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Old 07-16-2011, 06:58 AM
 
Location: Maryland
1,534 posts, read 3,781,044 times
Reputation: 2307

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Cruising: You are definitely unlucky and have my sincere sympathy. Your experience is a statistical anomaly for sure.

I've been driving for 45 years and, excluding solo deer hits (four), never had an accident. I attribute that more to blind luck than any particular skill on my part. I've done my fair share of dumb things on the road (I was a hot roder in my well spent youth ) but so far have been just plain lucky to not have experienced an accident.

I have always preferred roads with the least amount of traffic when traveling. I can handle Mother Nature, including a habit of simply pulling over and park it when appropriate (ice/blinding rain, etc.). Its other drivers that have always scared me.

In my working/commuting years I intentionally took the back roads to work instead of the faster (if it wasn't jammed up) Interstate route. It added 15 minutes each way but was a much more relaxed trip and seriously reduced the probability of an accident. Some folks don't have that approach as a practical option and they have my sympathy.

Now retired, we've done some extensive road tripping in our car(s) and RV. The number of dumb things I've seen people do is almost enough to make a wise person park it and take the bus. Having said that, we'll continue extensive road tripping because its something we really enjoy. I much prefer and plan such trips around reducing the traffic volume I can anticipate whenever feasible.

My best advice (maybe worth what it costs you here) would be:

1) Use secondary/tertiary roads whenever possible. It takes more time (most of the time, but major road screw-ups can obviate that penalty rather quickly).

2) Try to plan your travel times to minimize volumes. We frequently avoid the high volume commuter times in any given area. Its just not worth the greater risk of being on the road. I prefer to drive before or after the commuter folks have done their gig.

3) The vast majority of long haul truckers are the safest drivers on the road, they are pros. On the unavoidable Interstate trips, I much prefer to follow an 18 wheeler or string of them who are just cruising along at a constant speed.

The reduced visibility is a trade off but with a safe spacing I'm comfortable because it reduces my chances of dealing with the inevitable idiot blasting through traffic. I don't recommend being between two big guys because while my braking distance is great compared to the guy in front, the truck in back is a threat in an emergency. If I'm on the Interstate, I'm the "tail".

4) You already now this but its worth repeating - the travel gods, for whatever reason, have selected you for extreme attention. Karma - just always know that you're not paranoid - they really ARE out to get you. Drive accordingly, you have my best wishes for safe travels.

Last edited by Pilgrim21784; 07-16-2011 at 07:17 AM..
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Old 07-16-2011, 11:06 AM
 
Location: Denver
339 posts, read 1,094,598 times
Reputation: 215
Quote:
Originally Posted by Pilgrim21784 View Post
Cruising: You are definitely unlucky and have my sincere sympathy. Your experience is a statistical anomaly for sure.


4) You already now this but its worth repeating - the travel gods, for whatever reason, have selected you for extreme attention. Karma - just always know that you're not paranoid - they really ARE out to get you. Drive accordingly, you have my best wishes for safe travels.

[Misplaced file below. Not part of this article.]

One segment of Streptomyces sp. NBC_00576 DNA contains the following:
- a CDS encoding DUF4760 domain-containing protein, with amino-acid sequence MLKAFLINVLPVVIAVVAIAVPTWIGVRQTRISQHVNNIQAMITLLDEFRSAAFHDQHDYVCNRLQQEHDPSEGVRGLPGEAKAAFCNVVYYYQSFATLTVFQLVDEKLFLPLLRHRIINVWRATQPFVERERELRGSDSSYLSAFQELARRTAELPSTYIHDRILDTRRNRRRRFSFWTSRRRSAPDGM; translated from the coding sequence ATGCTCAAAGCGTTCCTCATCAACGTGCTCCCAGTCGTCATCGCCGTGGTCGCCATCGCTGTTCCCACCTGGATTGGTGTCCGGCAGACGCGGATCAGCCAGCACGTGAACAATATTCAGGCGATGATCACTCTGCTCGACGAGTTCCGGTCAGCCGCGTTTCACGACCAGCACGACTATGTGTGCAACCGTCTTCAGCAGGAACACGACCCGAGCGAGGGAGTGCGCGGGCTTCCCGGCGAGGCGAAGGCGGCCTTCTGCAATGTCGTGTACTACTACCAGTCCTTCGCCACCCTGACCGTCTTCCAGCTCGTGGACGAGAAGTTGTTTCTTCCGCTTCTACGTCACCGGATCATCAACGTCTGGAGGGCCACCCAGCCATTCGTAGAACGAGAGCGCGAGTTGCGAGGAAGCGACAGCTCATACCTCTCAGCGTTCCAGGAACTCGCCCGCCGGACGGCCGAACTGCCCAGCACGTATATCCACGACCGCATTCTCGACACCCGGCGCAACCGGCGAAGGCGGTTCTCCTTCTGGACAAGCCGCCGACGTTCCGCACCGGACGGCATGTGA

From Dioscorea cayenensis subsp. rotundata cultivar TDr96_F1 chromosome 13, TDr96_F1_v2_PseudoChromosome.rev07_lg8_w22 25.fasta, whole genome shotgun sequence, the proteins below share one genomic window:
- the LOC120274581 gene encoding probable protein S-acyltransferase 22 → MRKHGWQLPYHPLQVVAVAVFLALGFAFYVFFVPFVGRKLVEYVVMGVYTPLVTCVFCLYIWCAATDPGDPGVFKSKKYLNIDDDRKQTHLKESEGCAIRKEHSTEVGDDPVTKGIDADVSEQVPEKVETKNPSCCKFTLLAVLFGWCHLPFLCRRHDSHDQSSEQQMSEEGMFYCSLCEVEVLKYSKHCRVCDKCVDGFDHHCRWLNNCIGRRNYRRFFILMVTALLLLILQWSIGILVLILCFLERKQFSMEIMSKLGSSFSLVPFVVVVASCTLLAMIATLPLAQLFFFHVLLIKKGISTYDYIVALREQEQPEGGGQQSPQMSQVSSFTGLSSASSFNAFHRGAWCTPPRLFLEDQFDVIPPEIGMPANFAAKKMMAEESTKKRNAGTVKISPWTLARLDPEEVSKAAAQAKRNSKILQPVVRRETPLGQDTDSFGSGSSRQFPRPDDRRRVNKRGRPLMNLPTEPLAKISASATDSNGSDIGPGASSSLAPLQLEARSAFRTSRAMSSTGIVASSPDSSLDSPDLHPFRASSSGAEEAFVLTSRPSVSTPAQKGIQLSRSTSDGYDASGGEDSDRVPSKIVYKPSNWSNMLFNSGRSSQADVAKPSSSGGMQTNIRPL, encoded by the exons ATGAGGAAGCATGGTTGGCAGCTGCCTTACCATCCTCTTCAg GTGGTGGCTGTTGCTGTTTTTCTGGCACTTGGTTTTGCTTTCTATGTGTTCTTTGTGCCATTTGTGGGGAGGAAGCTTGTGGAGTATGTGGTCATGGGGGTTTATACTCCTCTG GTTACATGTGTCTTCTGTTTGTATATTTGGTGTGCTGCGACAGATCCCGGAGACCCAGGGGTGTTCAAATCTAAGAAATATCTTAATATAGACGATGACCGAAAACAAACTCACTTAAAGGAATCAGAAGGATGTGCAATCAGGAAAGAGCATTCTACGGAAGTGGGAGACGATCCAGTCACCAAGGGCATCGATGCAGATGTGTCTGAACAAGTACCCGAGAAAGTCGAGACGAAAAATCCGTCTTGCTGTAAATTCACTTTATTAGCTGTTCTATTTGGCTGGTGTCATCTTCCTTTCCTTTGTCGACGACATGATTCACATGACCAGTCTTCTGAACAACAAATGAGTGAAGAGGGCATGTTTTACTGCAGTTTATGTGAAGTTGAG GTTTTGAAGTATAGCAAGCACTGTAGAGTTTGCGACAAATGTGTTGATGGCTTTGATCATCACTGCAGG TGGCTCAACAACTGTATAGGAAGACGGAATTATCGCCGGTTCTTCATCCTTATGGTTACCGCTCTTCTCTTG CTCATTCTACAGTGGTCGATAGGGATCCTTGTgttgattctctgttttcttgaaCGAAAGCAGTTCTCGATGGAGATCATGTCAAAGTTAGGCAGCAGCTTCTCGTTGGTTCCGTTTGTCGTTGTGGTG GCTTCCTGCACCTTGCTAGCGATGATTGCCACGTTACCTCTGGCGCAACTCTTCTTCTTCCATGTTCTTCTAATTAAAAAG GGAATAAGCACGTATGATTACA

Thanks for tips. I've always been more cautious about backroads as there's usually where all the deer are LOL. The ride from Amarillo, TX to San Antonio is full of them especially at night.

At this point I will never trust another trucker. They used to seem more professional back in the 90s...but this has not been the first time I've had one either cut in front of me too quickly or drive to close behind me to scare me into changing lanes.

In addition, the other month on a road trip a semi had apparently slid across oncoming traffic and crashed into a tree in the mountains, but no one else was involved. I just imagined what if I'd left earlier? That could have been any one of us in the oncoming traffic.

They keep this up, everything is going to have to go back to being delivered by train.
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Old 07-16-2011, 12:28 PM
 
Location: We_tside PNW (Columbia Gorge) / CO / SA TX / Thailand
22,555 posts, read 39,934,465 times
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I have been an accident free commercial driver for 40 yrs, BUT have had 3 cars totaled in 3 yrs by chain reaction rear end collisions (all caused by cell phone talking SUV's).

The risks are definitely higher these days. Having also been an exhaustive Motorcycle touring person, I drive VERY defensively.

I recommend learning and practicing this. (Keep reminder cards on hand, until the become second nature.) 5 smith rules of driving. Take the course (FedEx did mine)

Read more: 5 smith rules of driving

IMPORTANT to expect the unexpected and ALWAYS keep a minimum of 4sec following distance.
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Old 07-16-2011, 02:19 PM
 
6,351 posts, read 19,346,592 times
Reputation: 9919
Quote:
Originally Posted by CruisingUSA View Post
Thanks for tips. I've always been more cautious about backroads as there's usually where all the deer are LOL. The ride from Amarillo, TX to San Antonio is full of them especially at night.

At this point I will never trust another trucker. They used to seem more professional back in the 90s...but this has not been the first time I've had one either cut in front of me too quickly or drive to close behind me to scare me into changing lanes.

In addition, the other month on a road trip a semi had apparently slid across oncoming traffic and crashed into a tree in the mountains, but no one else was involved. I just imagined what if I'd left earlier? That could have been any one of us in the oncoming traffic.

They keep this up, everything is going to have to go back to being delivered by train.
Sorry to hear about your encounter with a big truck. The vast majority of truckers are very professional. Just like with any other group, there's a few bad apples in the barrel. I've been a trucker for almost 15 years and the only accident I've ever been involved in was the result of a Jeep next to me losing control on an icy bridge. (Knock on wood...)